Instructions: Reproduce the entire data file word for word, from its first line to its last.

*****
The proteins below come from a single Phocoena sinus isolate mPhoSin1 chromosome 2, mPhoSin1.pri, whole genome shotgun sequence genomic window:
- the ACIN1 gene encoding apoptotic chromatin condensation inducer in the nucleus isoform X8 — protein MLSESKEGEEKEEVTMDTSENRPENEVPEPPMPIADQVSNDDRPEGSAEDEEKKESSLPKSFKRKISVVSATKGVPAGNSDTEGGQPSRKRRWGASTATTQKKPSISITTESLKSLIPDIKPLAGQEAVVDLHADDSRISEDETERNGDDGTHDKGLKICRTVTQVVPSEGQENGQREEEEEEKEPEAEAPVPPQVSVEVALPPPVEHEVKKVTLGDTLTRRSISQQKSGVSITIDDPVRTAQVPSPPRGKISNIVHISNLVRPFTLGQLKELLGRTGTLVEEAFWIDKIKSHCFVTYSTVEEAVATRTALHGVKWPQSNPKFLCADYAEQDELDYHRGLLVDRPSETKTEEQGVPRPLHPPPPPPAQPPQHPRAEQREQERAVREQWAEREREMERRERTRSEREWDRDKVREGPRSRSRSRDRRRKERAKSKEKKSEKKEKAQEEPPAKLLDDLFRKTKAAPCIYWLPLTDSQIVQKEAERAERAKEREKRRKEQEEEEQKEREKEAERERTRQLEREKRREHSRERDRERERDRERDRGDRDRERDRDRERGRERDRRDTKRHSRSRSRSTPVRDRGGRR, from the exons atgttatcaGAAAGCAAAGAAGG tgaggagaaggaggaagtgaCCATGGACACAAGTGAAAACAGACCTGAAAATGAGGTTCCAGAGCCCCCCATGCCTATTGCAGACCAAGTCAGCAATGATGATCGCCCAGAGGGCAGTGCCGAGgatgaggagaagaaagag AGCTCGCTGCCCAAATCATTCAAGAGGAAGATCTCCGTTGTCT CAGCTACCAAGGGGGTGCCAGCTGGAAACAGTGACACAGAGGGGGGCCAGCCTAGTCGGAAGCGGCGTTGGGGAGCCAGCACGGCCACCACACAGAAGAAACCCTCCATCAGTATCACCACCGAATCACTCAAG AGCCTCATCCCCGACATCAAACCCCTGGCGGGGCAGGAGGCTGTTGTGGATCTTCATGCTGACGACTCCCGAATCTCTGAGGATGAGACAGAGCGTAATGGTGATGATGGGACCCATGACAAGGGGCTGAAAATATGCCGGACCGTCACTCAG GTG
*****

The proteins below come from a single Phocoena sinus isolate mPhoSin1 chromosome 2, mPhoSin1.pri, whole genome shotgun sequence genomic window:
- the ACIN1 gene encoding apoptotic chromatin condensation inducer in the nucleus isoform X8 — protein MLSESKEGEEKEEVTMDTSENRPENEVPEPPMPIADQVSNDDRPEGSAEDEEKKESSLPKSFKRKISVVSATKGVPAGNSDTEGGQPSRKRRWGASTATTQKKPSISITTESLKSLIPDIKPLAGQEAVVDLHADDSRISEDETERNGDDGTHDKGLKICRTVTQVVPSEGQENGQREEEEEEKEPEAEAPVPPQVSVEVALPPPVEHEVKKVTLGDTLTRRSISQQKSGVSITIDDPVRTAQVPSPPRGKISNIVHISNLVRPFTLGQLKELLGRTGTLVEEAFWIDKIKSHCFVTYSTVEEAVATRTALHGVKWPQSNPKFLCADYAEQDELDYHRGLLVDRPSETKTEEQGVPRPLHPPPPPPAQPPQHPRAEQREQERAVREQWAEREREMERRERTRSEREWDRDKVREGPRSRSRSRDRRRKERAKSKEKKSEKKEKAQEEPPAKLLDDLFRKTKAAPCIYWLPLTDSQIVQKEAERAERAKEREKRRKEQEEEEQKEREKEAERERTRQLEREKRREHSRERDRERERDRERDRGDRDRERDRDRERGRERDRRDTKRHSRSRSRSTPVRDRGGRR, from the exons atgttatcaGAAAGCAAAGAAGG tgaggagaaggaggaagtgaCCATGGACACAAGTGAAAACAGACCTGAAAATGAGGTTCCAGAGCCCCCCATGCCTATTGCAGACCAAGTCAGCAATGATGATCGCCCAGAGGGCAGTGCCGAGgatgaggagaagaaagag AGCTCGCTGCCCAAATCATTCAAGAGGAAGATCTCCGTTGTCT CAGCTACCAAGGGGGTGCCAGCTGGAAACAGTGACACAGAGGGGGGCCAGCCTAGTCGGAAGCGGCGTTGGGGAGCCAGCACGGCCACCACACAGAAGAAACCCTCCATCAGTATCACCACCGAATCACTCAAG AGCCTCATCCCCGACATCAAACCCCTGGCGGGGCAGGAGGCTGTTGTGGATCTTCATGCTGACGACTCCCGAATCTCTGAGGATGAGACAGAGCGTAATGGTGATGATGGGACCCATGACAAGGGGCTGAAAATATGCCGGACCGTCACTCAG GTG